During the past year and a half, our faculty development unit has been gathering data from students about how engaged they felt in their online courses. We wanted to use this data to develop a variety of strategies for faculty to use to better engage their students.
Posted on March 1, 2016 , by Jessica Sanders While personalized learning, in which students engage with educational content based on their needs and preferences, can be integrated into any classroom, with or without technology, here’s a three-step plan for implementing personalized learning with technology by your side.
Project-based learning (PBL) involves letting students develop critical thinking skills. It uses complex questions or problems that take time to solve. Students can use various collaboration methods as well as other abilities. Today, however, many teachers have been giving their students another valuable resource. That resource is social media.
Innovative design crosses over all aspects of education. The American Society for Innovation Design in Education, or ASIDE, seeks to infuse curriculum with new approaches to teaching and thinking. Integrating the design of information into the daily conversation is an essential part of the teacher’s toolkit and the purpose of the ASIDE blog.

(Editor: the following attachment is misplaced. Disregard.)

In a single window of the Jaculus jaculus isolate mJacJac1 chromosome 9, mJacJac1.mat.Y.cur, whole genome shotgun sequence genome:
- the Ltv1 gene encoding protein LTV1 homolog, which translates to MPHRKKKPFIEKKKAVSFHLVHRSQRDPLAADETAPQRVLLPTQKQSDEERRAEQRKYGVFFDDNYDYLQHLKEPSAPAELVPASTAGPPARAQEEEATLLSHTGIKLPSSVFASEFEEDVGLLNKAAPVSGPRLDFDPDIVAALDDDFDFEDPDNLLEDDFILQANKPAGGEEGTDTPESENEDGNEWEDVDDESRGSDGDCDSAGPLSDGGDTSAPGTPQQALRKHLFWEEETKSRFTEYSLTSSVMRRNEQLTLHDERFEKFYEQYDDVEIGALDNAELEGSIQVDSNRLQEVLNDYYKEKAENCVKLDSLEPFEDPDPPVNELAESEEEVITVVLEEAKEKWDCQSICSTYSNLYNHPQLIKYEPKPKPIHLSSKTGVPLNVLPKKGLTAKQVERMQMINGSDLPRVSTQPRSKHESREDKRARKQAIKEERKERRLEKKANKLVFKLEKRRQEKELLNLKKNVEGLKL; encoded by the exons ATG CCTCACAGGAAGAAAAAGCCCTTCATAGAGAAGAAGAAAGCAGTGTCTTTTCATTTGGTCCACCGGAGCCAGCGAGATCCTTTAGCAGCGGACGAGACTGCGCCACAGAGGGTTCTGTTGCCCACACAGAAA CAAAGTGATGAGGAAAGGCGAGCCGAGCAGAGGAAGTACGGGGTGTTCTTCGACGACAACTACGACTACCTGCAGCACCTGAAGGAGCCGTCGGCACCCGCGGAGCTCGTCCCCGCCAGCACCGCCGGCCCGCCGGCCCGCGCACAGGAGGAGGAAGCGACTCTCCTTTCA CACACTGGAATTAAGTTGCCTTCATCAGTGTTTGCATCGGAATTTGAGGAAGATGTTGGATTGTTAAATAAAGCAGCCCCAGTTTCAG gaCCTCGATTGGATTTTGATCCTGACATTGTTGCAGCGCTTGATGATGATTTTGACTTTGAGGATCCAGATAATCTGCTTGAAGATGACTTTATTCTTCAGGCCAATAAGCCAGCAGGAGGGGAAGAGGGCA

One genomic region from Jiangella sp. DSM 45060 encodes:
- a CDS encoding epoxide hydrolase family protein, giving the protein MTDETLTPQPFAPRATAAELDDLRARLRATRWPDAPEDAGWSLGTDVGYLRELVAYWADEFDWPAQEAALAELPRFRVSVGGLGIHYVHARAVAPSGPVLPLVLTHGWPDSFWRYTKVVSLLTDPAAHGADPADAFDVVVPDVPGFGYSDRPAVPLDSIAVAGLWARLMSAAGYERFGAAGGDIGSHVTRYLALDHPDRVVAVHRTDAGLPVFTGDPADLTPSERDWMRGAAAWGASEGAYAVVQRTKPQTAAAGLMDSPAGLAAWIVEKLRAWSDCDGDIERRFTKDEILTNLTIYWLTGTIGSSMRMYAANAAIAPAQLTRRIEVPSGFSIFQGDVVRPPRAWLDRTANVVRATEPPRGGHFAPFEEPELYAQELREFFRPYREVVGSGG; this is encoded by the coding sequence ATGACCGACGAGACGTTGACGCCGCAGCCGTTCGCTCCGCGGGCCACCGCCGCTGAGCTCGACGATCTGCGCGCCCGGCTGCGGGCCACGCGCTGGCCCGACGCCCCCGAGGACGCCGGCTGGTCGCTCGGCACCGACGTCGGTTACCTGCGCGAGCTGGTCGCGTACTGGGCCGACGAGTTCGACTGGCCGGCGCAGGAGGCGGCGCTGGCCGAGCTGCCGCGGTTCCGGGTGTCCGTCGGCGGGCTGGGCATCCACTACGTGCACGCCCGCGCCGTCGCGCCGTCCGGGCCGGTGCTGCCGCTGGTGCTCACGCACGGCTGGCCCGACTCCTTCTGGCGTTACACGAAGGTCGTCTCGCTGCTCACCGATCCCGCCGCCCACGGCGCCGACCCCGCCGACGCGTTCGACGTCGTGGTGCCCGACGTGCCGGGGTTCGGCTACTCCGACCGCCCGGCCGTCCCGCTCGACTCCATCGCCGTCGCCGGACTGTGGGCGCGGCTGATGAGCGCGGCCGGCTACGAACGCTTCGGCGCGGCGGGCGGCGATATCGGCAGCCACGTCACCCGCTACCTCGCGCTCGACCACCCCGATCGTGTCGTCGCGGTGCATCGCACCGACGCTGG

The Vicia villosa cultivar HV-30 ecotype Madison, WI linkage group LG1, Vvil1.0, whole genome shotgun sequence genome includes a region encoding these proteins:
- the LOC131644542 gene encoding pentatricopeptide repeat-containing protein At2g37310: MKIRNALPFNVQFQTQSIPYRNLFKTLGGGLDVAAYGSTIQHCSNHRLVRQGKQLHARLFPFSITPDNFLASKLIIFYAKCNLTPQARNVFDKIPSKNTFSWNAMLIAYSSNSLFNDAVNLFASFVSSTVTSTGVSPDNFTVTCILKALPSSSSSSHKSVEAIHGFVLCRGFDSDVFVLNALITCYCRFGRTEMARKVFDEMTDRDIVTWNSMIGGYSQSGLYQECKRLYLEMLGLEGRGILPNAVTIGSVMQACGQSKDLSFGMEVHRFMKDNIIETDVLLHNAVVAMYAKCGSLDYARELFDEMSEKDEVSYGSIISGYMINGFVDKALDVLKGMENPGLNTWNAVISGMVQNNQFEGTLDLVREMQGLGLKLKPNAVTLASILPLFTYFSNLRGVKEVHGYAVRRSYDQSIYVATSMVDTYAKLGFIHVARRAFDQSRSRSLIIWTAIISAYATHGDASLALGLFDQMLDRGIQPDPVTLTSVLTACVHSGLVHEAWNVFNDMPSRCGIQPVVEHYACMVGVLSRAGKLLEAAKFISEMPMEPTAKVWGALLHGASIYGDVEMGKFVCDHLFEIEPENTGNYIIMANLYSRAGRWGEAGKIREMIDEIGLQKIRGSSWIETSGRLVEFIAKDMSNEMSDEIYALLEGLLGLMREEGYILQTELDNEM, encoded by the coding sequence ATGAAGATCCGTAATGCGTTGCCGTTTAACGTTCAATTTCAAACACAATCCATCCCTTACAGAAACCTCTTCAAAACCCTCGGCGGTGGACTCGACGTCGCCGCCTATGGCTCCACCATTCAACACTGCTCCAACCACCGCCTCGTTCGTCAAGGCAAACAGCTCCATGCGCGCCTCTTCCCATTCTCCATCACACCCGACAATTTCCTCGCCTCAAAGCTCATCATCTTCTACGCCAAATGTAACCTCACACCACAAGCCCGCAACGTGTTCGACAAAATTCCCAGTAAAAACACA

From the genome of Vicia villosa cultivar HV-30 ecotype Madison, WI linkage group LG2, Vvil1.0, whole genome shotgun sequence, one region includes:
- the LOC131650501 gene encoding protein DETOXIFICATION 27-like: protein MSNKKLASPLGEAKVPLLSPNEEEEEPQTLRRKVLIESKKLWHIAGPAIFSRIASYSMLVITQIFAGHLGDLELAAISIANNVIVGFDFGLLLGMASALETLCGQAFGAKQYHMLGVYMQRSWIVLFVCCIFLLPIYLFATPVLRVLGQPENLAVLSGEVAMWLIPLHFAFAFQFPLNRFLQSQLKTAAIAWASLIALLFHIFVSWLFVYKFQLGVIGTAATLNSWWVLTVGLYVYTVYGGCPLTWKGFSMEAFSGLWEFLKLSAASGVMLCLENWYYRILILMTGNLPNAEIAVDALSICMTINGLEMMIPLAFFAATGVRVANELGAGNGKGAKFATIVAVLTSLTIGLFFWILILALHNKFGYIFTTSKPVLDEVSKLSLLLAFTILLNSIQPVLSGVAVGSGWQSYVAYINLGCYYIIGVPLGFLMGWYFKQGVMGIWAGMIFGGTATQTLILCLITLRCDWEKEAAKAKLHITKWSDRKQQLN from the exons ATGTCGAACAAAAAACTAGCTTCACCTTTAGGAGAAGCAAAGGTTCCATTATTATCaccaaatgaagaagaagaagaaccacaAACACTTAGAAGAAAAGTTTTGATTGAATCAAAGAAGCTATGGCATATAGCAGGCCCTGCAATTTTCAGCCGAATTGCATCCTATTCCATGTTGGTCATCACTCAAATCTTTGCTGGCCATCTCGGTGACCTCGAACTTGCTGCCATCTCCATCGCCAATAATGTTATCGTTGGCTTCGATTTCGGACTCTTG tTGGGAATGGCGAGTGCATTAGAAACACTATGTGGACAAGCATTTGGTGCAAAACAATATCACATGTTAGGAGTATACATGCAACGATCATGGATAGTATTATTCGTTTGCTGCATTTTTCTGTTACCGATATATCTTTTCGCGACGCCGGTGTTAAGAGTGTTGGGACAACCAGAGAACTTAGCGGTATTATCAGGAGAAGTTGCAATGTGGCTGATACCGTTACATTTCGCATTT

Amidst the discussions about content standards, curriculum and teaching strategies, it’s easy to lose sight of the big goals behind education, like giving students tools to deepen their quantitative and qualitative understanding of the world. Teaching for understanding has always been a challenge, which is why Harvard’s Project Zero has been trying to figure out how great teachers do it.
How can students own their learning with critical thinking activities they’ll really love? Allowing our students to take stands on issues that matter to them engages the classroom in a way that fosters great critical thinking. Who? What? Why? When? Where? How?
Teacher Preparation Determining what kind of technology teachers should be familiar with matters less than ensuring they have skills to adapt to whatever gadgets come along. At the University of Montana – Western, we train teachers. So, a new model classroom is not a bad thing, is it?
Predicting the future is a fool’s errand. But that shouldn’t keep us from trying to imagine what lies ahead. After all, it is often an inspiring vision of the future that drives change. There has been much recent talk about the future of residential universities.
This blog is the third in a four part series-sponsored by Pearson Education-focused around the key indicators of success in a digital learning program. The first post focused on shared vision for student outcomes and learning experiences and the second focused on system strategies The most important things to look for as evidence of the shift to blended and personalized learning are in the classroom.